In almost all discussions of the nude, scholarly or otherwise, the subject of the unclothed black body, whether male or female, seldom enters into the conversation. “The black nude is still very tribal,” says Mickalene Thomas, who is examining old taboos in her photography and mixed-media paintings. “There’s still the need to associate the black body with something ethnic.”
Thomas has occasionally riffed on the work of the masters, particularly Courbet’s lush nudes and Manet’s Olympia. “When I use those particular, very iconic compositions, I choose them because I know that they will be shocking.” As for the question of naked versus nude, she says, “I like to say my work oscillates between both worlds. There’s a sensuality in both nakedness and nudity for me, a line of eroticism.”
Contemporary photographers, too, often find themselves swerving between camps. “Naked is more about ‘mind,’ whereas nude is about the body,” says Shen Wei, who has taken sensuous color photos of both men and women of all sizes, ages, and proportions. “When a picture is done and I look over the whole series, then I realize some might be more naked than others. It’s really a conscious decision to put a word on it afterward.”
For his series “I Miss You Already,” Wei turned the camera on his own stripped self, calling it a “mixture of nude and naked. I went to places that were fairytale-like, almost dreamy, to create an idealized environment for a naked person, so I’m playing with the idea of naked versus nude.”
With her photos of unabashedly beautiful young people, Mona Kuhn believes she is working quite consciously in the tradition of the nude. “I always feel that people are dressed in their own skin,” she says. In the introduction to one of her books, she quotes the philosopher Victor Tupitsyn: “To undress before a camera or an easel is to don the garments of representation, to take off one dress or costume, and put on another known as ‘the nude.’ . . . There is an assertion that the nude body is no less clothed than the clothed one, and that nudity is more impenetrable than a chastity belt.”
For Kuhn, “a nude then would be like an art-historical costume you can’t get away from. And if a nude is a costume, then naked would be a uniform. You would get naked like a prostitute gets naked for work.”
Kuhn and other female photographers, such as Katy Grannan, Rineke Dijkstra, and Sarah Kaufman, belong to a generation that exercises “a freedom to show vulnerability, to show women in all those ways an older, feminist generation might criticize because they don’t show us as strong,” says Armstrong, who organized “Girls’ Night Out,” a traveling exhibition of contemporary women photographers that originated at the Orange County Museum of Art in 2003. She notes also that “very few women photographers focus on the male nude.”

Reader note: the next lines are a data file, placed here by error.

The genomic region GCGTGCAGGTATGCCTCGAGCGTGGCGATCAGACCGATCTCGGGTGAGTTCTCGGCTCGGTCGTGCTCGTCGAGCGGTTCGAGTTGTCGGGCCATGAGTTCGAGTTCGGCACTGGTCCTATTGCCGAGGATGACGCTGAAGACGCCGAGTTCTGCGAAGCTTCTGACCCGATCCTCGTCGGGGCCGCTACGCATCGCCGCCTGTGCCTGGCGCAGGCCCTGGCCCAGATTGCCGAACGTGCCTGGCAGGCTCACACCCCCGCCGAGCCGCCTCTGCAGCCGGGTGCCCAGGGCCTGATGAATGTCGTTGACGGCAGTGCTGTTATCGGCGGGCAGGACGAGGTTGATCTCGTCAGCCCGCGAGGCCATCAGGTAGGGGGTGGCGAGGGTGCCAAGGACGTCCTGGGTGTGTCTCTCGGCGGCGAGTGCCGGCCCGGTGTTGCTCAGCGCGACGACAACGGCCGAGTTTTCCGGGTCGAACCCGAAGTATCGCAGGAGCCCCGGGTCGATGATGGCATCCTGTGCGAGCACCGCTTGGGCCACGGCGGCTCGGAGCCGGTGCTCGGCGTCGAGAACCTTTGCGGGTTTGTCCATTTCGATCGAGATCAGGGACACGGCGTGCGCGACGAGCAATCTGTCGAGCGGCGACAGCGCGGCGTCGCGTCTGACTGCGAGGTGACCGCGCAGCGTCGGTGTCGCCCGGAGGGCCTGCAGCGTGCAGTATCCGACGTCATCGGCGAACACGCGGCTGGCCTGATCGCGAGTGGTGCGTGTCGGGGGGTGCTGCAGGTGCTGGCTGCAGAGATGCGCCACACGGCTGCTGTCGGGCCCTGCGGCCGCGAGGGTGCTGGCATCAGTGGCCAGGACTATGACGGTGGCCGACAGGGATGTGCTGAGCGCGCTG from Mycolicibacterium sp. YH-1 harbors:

An exception is JoAnn Verburg, who has made numerous intimate portraits of her husband, the poet Jim Moore. But “naked or nude” is not an idea that enters her thinking. “It’s not that I didn’t notice he didn’t have clothes on in the pictures,” Verburg says, “but those terms to me felt like they are coming out of a dissertation on art.”
Curiously, few contemporary sculptors outside the academic tradition tackle the nude, male or female, even though the subject has had one of the longest runs in art history, from ancient times to Maillol and Giacometti. Among the sculptors who do consider the nude is Ron Mueck, an Australian, who makes hyperrealist sculptures of subjects that run the gamut from infancy to old age. He plays with unexpected collisions of scale and subject: an infant may be blown up to gargantuan proportions but a spooning young couple or a robust middle-aged woman can be almost doll size.
Another is Rachel Kneebone, a British artist whose exhibition “Regarding Rodin” is up at the Brooklyn Museum through August 12. Kneebone’s cunning glazed-porcelain works quote from both Rodin and Michelangelo, her often-tangled imagery recalling Rodin’s The Gates of Hell.
“Rachel’s work takes a different point of view from Rodin’s, obviously,” says Morris, who organized the show. “But it’s a jumping-off point to be so engaged with Rodin’s sheer physicality, with the presentation of the figure in these often unclassical and contorted and vulnerable ways.”
Both Mueck and Kneebone, it would seem, are more involved with the naked than the nude, harking back to Clark’s original evocation of nakedness as a “huddled, defenseless body.” Nothing could be more defenseless than Mueck’s over-life-size, deeply wrinkled, troubled-looking, and totally unclothed man, brooding in the corner of a gallery.
But naked or nude, political or sexual, remote or in-your-face, the body stripped bare will probably always command our attention, in real life and in art.
“The body is so fundamental that it will never disappear,” says Iles. “There’s been no period in art history when it hasn’t been front and center.”
Ann Landi is a contributing editor of ARTnews.